The heat and humidity are now in full force but you want to continue using your journal (you did start one last month, didn't you?). August is a great time to get out and practice your observation skills. Just maybe not in the heat of the day. I am sure that many of us think that observing just entails going out and looking around. I know that is what I used to think. But there is more to observing nature than meets the eye. (Pun intended) This month try practicing your "intentional curiosity".
Intentional curiosity means practicing long observations, cultivating your wonder, embracing the mysterious and slowing down. Take the time to ask questions, search for patterns and ponder possible answers to those questions. But how do you do all of that?
Here are 3 prompts, based on John Muir Laws' method for observing, to keep in mind when out journaling:
- "I Notice": Start by saying out loud (or to yourself) every detail you can observe. Write it down or sketch it. This will help you to start recognizing patterns and other things that one might normally miss.
- "I Wonder": Ask questions about what you are experiencing. Say them out loud and/or write them down. Asking questions means that observations shift out of short-term memory and become embedded in long-term memory. Also, a funny thing happens the more you wonder (the verb). You will feel more wonder (the noun).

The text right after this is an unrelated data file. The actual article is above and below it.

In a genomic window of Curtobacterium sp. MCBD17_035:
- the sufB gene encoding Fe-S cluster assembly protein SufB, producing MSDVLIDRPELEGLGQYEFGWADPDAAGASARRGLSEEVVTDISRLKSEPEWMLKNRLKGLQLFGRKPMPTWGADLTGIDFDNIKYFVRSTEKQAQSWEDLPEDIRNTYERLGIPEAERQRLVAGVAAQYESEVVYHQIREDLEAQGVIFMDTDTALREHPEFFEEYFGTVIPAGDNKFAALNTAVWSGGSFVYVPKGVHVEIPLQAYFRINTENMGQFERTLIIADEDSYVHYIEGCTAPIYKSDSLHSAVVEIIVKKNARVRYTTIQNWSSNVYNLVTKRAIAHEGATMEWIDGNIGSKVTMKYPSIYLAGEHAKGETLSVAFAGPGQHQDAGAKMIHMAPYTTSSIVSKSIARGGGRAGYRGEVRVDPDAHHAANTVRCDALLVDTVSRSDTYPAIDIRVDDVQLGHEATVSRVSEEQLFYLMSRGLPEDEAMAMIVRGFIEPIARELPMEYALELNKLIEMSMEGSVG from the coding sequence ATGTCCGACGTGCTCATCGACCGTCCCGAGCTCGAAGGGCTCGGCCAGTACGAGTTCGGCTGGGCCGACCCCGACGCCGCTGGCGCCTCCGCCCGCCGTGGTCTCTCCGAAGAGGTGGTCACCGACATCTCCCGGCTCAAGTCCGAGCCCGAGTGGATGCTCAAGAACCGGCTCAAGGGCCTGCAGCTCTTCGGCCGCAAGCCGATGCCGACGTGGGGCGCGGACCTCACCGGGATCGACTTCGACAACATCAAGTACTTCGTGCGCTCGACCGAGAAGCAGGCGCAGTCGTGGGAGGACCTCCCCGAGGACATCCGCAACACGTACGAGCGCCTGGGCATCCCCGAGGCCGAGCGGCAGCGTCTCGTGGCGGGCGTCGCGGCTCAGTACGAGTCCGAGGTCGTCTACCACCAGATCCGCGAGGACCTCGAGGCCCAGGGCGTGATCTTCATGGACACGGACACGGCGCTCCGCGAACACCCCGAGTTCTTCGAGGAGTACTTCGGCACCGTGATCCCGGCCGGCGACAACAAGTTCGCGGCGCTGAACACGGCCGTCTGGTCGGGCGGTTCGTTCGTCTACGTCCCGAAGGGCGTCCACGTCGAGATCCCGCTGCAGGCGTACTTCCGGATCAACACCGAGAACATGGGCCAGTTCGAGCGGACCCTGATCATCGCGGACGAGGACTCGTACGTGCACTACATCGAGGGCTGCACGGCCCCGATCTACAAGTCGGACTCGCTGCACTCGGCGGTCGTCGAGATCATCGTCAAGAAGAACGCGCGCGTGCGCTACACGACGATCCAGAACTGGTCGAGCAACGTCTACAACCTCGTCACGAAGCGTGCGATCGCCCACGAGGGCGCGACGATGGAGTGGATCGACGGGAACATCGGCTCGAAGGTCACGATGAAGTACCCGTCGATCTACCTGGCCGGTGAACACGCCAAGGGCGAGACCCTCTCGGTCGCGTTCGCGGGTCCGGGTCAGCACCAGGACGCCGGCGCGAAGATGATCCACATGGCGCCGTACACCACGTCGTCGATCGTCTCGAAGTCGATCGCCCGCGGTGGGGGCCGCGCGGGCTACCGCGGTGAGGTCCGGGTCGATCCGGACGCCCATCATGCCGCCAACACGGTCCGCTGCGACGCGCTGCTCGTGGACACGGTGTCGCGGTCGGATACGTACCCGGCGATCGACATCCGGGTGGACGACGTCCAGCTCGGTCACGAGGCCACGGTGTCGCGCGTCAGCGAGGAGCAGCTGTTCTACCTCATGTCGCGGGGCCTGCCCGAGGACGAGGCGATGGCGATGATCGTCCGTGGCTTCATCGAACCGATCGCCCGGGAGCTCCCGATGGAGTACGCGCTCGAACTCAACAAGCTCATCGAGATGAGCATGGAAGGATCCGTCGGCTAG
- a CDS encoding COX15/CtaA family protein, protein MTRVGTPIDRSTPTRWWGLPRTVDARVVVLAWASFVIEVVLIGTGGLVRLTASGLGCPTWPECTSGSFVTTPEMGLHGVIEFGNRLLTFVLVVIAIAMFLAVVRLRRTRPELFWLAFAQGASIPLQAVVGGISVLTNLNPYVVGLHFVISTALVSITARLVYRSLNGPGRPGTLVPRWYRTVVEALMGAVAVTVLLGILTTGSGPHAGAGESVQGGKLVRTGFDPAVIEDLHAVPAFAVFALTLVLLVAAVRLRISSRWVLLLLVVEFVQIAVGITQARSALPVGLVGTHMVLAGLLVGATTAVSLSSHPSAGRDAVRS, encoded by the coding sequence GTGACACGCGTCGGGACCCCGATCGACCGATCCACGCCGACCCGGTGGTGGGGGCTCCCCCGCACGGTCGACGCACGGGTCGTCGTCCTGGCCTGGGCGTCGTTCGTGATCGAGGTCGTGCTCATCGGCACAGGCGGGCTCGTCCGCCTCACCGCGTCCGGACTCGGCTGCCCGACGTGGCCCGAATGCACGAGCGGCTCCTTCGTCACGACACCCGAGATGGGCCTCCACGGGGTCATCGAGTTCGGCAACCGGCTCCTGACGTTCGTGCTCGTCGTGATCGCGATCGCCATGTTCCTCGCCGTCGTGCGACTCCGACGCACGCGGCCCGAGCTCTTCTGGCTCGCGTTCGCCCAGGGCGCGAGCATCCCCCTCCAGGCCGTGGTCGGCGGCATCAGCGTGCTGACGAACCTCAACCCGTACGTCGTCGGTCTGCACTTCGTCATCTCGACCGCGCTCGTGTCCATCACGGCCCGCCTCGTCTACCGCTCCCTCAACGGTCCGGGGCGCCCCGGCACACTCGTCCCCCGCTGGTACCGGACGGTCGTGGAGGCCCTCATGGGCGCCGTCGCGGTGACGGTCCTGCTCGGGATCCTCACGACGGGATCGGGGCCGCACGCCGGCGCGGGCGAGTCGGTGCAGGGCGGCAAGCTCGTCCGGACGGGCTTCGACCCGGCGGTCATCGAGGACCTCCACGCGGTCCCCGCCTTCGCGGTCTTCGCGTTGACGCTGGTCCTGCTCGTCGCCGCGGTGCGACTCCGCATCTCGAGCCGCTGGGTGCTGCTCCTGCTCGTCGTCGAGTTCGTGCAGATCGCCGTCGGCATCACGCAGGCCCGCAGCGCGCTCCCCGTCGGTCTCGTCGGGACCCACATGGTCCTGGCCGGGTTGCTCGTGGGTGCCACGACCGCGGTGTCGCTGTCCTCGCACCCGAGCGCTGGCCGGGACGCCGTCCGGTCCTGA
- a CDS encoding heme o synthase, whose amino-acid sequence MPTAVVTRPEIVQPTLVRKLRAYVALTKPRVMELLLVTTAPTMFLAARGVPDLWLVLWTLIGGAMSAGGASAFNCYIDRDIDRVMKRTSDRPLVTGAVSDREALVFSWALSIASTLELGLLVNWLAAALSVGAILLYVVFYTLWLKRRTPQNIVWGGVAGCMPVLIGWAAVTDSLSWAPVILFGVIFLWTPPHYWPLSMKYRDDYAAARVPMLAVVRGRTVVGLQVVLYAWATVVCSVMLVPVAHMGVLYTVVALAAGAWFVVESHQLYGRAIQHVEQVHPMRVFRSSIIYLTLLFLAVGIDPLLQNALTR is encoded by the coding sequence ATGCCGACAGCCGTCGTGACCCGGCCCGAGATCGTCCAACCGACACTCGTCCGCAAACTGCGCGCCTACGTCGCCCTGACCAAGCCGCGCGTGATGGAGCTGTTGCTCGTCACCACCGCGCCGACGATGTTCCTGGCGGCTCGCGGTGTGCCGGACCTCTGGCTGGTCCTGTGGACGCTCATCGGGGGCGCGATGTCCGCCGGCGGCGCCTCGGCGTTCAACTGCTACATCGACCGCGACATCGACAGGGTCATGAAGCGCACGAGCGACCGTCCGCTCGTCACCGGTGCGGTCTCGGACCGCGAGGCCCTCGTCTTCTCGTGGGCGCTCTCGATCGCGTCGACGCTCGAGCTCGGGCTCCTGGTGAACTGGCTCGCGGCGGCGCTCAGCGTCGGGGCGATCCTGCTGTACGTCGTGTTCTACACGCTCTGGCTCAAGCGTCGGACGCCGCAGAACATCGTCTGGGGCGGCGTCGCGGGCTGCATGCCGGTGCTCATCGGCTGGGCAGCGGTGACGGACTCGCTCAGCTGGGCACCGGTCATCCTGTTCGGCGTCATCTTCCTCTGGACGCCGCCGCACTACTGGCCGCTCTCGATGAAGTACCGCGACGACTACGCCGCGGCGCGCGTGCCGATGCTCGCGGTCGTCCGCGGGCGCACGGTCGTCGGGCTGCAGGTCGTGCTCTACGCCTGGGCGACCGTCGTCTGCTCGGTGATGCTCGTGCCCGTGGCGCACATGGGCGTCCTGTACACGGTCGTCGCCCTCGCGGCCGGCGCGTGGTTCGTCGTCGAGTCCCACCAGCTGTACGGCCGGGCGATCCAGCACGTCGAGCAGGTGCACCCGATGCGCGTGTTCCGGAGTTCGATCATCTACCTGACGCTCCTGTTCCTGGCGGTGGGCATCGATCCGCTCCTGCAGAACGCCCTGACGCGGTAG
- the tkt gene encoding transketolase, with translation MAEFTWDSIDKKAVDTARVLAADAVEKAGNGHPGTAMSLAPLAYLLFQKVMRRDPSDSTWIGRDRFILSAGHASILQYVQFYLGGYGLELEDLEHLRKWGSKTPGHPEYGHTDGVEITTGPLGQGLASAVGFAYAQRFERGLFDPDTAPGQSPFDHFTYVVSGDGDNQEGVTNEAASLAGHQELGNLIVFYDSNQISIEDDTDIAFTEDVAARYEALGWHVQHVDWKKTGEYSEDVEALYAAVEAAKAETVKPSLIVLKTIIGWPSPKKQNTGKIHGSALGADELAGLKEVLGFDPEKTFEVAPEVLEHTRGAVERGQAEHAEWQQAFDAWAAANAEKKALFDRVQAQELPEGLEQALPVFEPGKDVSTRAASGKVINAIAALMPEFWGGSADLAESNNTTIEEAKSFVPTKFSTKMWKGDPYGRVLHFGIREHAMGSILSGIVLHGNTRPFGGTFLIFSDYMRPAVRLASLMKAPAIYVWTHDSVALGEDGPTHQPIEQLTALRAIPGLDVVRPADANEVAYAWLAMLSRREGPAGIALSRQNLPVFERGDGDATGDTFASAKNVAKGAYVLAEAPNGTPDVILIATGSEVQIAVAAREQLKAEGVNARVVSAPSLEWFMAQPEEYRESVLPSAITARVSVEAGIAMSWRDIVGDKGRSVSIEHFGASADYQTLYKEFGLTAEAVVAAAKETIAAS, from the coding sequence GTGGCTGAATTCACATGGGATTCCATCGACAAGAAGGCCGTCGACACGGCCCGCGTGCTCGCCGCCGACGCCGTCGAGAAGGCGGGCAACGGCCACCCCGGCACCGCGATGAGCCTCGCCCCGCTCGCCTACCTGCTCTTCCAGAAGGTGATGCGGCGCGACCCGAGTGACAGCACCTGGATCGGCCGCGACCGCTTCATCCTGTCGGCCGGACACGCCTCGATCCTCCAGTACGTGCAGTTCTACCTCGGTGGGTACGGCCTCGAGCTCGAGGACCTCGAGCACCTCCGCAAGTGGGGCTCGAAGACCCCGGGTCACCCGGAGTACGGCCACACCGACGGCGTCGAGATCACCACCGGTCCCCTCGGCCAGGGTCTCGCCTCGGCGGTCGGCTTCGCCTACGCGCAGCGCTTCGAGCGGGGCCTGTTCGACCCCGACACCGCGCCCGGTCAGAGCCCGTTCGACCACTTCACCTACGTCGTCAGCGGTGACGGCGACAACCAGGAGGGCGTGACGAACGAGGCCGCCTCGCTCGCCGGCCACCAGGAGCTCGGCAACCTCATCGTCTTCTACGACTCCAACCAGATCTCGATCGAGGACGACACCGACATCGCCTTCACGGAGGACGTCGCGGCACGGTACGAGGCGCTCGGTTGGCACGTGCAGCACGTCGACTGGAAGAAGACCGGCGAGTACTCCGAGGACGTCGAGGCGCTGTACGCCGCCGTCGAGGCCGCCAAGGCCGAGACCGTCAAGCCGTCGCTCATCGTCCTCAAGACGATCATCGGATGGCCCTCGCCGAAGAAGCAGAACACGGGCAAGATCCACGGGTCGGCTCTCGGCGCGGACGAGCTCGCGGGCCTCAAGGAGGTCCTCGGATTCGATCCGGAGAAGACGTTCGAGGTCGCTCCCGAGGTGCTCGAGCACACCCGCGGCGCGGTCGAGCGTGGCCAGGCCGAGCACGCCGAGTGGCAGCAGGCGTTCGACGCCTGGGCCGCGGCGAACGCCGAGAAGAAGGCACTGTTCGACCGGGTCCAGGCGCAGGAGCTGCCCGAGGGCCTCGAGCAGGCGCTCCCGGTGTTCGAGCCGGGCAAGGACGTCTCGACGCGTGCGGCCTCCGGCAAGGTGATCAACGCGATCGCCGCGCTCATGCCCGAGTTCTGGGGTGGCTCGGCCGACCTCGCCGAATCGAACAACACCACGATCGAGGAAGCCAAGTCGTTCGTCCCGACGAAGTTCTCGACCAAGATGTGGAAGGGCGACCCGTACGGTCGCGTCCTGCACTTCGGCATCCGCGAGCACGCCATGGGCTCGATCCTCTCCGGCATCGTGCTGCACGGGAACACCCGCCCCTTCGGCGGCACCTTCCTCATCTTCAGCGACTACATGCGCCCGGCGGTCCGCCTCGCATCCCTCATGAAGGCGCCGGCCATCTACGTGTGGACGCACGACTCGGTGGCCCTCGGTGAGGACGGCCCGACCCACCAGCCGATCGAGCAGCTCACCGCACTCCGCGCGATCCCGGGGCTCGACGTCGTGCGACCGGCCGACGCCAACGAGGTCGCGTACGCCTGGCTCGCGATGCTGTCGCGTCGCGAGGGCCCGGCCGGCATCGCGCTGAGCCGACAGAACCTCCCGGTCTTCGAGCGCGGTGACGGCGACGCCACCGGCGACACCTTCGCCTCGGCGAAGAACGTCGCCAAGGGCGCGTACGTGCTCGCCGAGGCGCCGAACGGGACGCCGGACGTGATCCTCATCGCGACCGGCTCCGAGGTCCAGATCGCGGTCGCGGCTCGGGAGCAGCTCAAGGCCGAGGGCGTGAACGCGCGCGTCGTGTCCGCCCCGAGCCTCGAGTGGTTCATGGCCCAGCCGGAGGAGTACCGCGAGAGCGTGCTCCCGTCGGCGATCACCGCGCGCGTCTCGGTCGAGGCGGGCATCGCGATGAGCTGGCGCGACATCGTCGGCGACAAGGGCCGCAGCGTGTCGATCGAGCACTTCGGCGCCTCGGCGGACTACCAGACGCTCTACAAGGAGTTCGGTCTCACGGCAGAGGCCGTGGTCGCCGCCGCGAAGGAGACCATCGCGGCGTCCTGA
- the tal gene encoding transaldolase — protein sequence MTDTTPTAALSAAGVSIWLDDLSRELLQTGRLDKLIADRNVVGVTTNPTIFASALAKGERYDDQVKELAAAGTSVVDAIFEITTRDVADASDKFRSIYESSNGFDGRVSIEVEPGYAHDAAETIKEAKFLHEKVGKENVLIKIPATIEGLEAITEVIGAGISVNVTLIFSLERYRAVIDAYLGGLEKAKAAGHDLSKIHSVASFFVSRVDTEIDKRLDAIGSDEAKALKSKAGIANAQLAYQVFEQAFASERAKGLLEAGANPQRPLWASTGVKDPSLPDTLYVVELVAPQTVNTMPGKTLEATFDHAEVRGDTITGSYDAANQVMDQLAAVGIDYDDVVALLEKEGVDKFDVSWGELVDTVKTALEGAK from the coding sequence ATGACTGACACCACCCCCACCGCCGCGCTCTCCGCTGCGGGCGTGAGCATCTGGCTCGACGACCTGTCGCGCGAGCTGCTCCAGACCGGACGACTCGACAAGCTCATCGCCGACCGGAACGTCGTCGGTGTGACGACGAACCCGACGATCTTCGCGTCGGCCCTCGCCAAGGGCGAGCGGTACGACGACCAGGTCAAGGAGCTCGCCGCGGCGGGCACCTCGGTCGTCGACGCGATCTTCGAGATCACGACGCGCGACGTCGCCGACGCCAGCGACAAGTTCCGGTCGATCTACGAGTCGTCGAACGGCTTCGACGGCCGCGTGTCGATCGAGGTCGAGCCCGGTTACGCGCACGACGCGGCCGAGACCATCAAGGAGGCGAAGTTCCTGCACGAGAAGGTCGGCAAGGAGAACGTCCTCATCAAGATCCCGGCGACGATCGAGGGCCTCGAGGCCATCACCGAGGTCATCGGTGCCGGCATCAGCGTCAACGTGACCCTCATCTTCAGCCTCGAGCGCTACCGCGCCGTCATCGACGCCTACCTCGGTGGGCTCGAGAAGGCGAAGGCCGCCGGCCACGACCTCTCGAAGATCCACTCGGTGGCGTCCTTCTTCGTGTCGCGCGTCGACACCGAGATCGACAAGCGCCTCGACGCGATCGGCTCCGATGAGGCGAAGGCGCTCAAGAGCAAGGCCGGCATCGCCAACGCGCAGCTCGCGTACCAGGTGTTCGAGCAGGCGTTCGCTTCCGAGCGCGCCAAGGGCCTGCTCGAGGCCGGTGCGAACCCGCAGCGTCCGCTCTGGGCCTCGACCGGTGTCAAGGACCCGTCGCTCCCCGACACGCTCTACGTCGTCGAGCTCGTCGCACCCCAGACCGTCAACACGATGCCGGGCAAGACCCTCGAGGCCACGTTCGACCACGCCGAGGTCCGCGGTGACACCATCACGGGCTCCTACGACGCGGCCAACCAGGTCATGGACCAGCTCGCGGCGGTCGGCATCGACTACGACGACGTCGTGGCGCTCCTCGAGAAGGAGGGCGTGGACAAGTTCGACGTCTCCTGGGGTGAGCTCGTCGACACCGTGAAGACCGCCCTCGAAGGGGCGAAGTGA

- "It Reminds Me Of…" Weave in any kind of association that comes to mind without filtering or judging these connections. Reflecting on these connections will start to build a deeper type of wisdom about the world around you
Practicing this three prompts will help you to slow down and look more closely.
Scientific studies now show there are health benefits to practicing a more mindful approach and to spending time in nature. Researchers from Harvard T.H. Chan School of Public Health and the Brigham and Women's Hospital, found that women who live amongst plant life and spend time in nature have a 13 percent lower rate of cancer deaths and a 34 percent lower rate of respiratory-related deaths.
The study, which used data from 108,630 women across the United States from 2000 to 2008, also found that mental health improved remarkably for women immersed in nature. While men were not included in this study, there is reason to believe they too would see health benefits to spending time in nature.
August is a great month to observe in the early morning hours or after sunset. The benefits are twofold; you are not in the heat of the day and you get to see things like increased animal activity during those times of day. Try these three prompts and discover what you notice.
Photo: From a journal of Lewis & Clark Expedition